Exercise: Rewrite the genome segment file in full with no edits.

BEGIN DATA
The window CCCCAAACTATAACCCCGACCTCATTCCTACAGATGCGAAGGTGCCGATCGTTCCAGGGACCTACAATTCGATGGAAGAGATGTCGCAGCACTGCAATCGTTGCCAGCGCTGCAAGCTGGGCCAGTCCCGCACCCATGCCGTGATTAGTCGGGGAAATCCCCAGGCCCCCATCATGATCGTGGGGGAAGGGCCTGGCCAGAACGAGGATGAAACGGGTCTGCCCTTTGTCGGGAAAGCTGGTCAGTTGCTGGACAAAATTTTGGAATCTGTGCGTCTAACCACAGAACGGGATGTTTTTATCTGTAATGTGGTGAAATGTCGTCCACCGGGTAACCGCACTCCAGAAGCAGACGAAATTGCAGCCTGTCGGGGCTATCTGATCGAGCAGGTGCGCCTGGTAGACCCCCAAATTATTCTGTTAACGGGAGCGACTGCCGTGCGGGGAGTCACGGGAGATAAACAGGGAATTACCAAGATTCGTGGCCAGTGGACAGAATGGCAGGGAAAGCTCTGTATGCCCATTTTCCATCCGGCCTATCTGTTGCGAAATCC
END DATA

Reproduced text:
The window CCCCAAACTATAACCCCGACCTCATTCCTACAGATGCGAAGGTGCCGATCGTTCCAGGGACCTACAATTCGATGGAAGAGATGTCGCAGCACTGCAATCGTTGCCAGCGCTGCAAGCTGGGCCAGTCCCGCACCCATGCCGTGATTAGTCGGGGAAATCCCCAGGCCCCCATCATGATCGTGGGGGAAGGGCCTGGCCAGAACGAGGATGAAACGGGTCTGCCCTTTGTCGGGAAAGCTGGTCAGTTGCTGGACAAAATTTTGGAATCTGTGCGTCTAACCACAGAACGGGATGTTTTTATCTGTAATGTGGTGAAATGTCGTCCACCGGGTAACCGCACTCCAGAAGCAGACGAAATTGCAGCCTGTCGGGGCTATCTGATCGAGCAGGTGCGCCTGGTAGACCCCCAAATTATTCTGTTAACGGGAGCGACTGCCGTGCGGGGAGTCACGGGAGATAAACAGGGAATTACCAAGATTCGTGGCCAGTGGACAGAATGGCAGGGAAAGCTCTGTATGCCCATTTTCCATCCGGCCTATCTGTTGCGAAATCC